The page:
Anetoderma L90.1

Author: Prof. Dr. med. Peter Altmeyer

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Last updated on: 15.02.2024

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Anetoderma; Anetoderma maculosa cutis; Anetodermia; Atrophia maculosa cutis; Atrophoderma erythemause en plaques; Atrophoderma maculosa pemphigoides; dermatitis atrophicans maculosa; dermatitis maculosa atrophicans; Elastolysis acquired; erythematous anetodermia; Macular atrophy

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Schweninger and Buzzi, 1881; Pellizari, 1884; Jadassohn, 1892

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Anetoderma (from Greek aneto=slack) refers to a group of very rare, acquired, inflammatory or non-inflammatory (idiopathic), truncal, chronic connective tissue changes leading to elastolysis, resulting in circumscribed atrophy and characteristic hernia-like protrusion (also depressions) of the skin.

Very rarely, light provocability of the anetodermic foci is observed.

Medio-dermal elastolysis can also be included in the group of forms of anetoderma, which is generally characterized by more extensive foci, but does not have any significant etiopathogenetic differences from anetoderma.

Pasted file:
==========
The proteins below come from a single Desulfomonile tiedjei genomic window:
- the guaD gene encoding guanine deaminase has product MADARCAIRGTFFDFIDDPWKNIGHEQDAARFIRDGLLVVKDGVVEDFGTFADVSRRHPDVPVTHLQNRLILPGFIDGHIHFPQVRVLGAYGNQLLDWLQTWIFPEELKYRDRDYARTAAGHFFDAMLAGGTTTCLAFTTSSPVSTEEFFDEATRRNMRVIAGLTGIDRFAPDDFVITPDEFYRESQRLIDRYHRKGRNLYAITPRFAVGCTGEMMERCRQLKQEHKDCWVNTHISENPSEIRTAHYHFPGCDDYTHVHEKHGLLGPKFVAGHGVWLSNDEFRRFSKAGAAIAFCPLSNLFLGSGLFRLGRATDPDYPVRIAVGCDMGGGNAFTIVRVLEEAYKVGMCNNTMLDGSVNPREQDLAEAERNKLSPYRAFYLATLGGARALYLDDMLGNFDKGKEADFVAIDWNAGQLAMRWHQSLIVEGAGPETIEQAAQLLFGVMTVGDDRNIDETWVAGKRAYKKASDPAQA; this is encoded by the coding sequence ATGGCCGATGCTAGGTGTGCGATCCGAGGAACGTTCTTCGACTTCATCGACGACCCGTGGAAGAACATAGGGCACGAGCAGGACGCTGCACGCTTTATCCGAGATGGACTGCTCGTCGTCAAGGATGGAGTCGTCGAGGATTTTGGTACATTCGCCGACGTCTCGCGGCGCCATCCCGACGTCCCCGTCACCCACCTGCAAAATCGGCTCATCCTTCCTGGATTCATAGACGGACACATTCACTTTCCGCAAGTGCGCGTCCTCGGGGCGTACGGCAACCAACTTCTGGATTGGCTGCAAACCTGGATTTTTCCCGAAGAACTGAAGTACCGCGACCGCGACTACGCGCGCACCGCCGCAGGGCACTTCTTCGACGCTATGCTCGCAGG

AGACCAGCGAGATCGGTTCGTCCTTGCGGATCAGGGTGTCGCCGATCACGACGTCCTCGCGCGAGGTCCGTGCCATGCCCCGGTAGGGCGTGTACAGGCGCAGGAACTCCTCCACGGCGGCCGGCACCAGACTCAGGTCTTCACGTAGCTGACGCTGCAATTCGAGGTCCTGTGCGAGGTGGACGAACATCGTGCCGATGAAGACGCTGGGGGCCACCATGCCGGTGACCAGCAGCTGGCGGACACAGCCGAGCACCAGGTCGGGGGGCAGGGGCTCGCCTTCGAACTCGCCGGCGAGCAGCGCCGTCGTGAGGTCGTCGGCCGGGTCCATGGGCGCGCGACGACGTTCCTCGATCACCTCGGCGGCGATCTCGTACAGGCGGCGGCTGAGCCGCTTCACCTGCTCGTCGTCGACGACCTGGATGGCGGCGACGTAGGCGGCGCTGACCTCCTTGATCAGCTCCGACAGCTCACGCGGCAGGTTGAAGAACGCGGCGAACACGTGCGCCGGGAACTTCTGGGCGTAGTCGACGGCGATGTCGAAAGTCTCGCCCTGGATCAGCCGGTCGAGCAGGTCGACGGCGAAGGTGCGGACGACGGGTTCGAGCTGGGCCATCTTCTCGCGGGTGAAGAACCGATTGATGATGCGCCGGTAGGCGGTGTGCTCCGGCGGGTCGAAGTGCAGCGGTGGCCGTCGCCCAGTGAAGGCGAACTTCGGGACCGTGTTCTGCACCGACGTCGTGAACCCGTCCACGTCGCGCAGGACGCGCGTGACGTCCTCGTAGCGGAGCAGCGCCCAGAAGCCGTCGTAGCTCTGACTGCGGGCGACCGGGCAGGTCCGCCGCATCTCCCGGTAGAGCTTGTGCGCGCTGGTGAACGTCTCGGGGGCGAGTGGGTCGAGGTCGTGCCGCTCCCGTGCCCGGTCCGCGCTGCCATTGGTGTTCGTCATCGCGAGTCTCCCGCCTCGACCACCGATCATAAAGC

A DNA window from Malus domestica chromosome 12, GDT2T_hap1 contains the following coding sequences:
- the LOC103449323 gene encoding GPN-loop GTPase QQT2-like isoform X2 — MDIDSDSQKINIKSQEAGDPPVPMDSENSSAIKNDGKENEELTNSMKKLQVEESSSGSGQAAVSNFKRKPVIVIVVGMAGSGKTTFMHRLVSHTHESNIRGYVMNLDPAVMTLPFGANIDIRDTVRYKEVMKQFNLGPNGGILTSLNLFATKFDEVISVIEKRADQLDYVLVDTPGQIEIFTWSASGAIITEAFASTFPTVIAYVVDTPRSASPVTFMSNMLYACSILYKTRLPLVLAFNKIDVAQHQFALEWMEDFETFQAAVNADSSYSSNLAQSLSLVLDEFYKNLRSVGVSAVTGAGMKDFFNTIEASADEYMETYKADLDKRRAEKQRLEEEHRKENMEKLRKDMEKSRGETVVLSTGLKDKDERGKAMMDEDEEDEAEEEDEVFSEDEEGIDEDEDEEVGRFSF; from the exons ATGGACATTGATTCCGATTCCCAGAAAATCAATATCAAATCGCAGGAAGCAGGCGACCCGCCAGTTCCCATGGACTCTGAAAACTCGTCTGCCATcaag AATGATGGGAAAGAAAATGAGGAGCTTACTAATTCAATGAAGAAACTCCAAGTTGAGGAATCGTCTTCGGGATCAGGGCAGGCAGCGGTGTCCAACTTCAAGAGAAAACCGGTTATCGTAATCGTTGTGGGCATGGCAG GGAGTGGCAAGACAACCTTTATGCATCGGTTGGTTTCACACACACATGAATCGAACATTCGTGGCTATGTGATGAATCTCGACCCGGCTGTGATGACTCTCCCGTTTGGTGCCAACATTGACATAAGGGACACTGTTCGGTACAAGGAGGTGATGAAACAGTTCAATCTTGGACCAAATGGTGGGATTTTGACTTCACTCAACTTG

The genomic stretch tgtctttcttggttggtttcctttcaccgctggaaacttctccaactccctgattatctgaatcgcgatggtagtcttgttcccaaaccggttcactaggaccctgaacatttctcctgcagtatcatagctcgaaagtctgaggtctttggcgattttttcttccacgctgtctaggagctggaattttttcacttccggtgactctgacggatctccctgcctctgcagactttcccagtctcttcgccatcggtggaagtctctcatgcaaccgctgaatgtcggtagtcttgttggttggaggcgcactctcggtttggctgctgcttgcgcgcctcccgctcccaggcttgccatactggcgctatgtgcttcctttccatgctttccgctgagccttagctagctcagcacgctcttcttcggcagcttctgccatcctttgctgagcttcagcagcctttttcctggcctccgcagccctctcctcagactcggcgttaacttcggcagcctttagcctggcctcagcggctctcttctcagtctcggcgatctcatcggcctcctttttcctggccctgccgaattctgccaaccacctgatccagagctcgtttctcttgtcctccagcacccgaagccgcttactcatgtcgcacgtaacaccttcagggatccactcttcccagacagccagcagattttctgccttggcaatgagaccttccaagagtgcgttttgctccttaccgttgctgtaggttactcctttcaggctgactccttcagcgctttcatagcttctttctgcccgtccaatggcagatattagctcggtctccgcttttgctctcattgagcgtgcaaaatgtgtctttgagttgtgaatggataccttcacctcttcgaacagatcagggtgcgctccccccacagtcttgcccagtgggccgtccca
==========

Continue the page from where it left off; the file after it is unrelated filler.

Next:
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Unknown; pathogenetically, primary or postinflammatory processes lead to fragmentation and rarefaction of the skin elastic fiber network. Evidence of phagocytosis of elastic fragments in macrophages. Attachment of IgM and C3 to basement membrane, of C3 also to elastic fibers. Biochemical detection of desmosin (elastin) in lesional skin.

The occurrence of anetoderma in connection with HIV infections, syphilis as well as lichen planus and other autoimmune diseases has been described several times.

Notice. The cause of anetoderma is a (predominantly) acquired (irreversible) circumskripte (probably inflammation-induced) elastolysis.

Notice. Several cases of familiality of the disease have been described (also in association with skeletal and ocular anomalies and neurological disorders).

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Adolescents and adults (2nd-4th decade of life), female gender is preferentially affected.

Clinical features
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Single or multiple, 0,2 cm to 1,0 cm large, sharply defined, roundish to oval flocks with often finely folded, thinned skin. Flocks partly sunken, partly hernia-like protrusion of the subcutaneous fatty tissue. The changes do not cause any complaints and are discovered rather by chance.

  • Type Jadassohn: Anetodermia after inflammatory stage with redness and swelling.
  • Type Pellizari: Urticarial preliminary stage.
  • Type Alexander: After bullous initial stage.
  • Type Schweninger-Buzzi: Without preliminary inflammatory stage.

Notice! There are legitimate doubts about the validity of the above-mentioned clinical (historical) classification; in most cases, post-inflammatory (secondary) elastolysis was involved, the causes of which remain mostly unknown!

Also a division into primary (idiopathic) and secondary (postinflammatory) anetoderms is not very satisfying from a clinical point of view, because inflammatory stages are rarely observed.

We understand anetodermia as atrophic-scarring end stage of different inflammatory processes of the skin.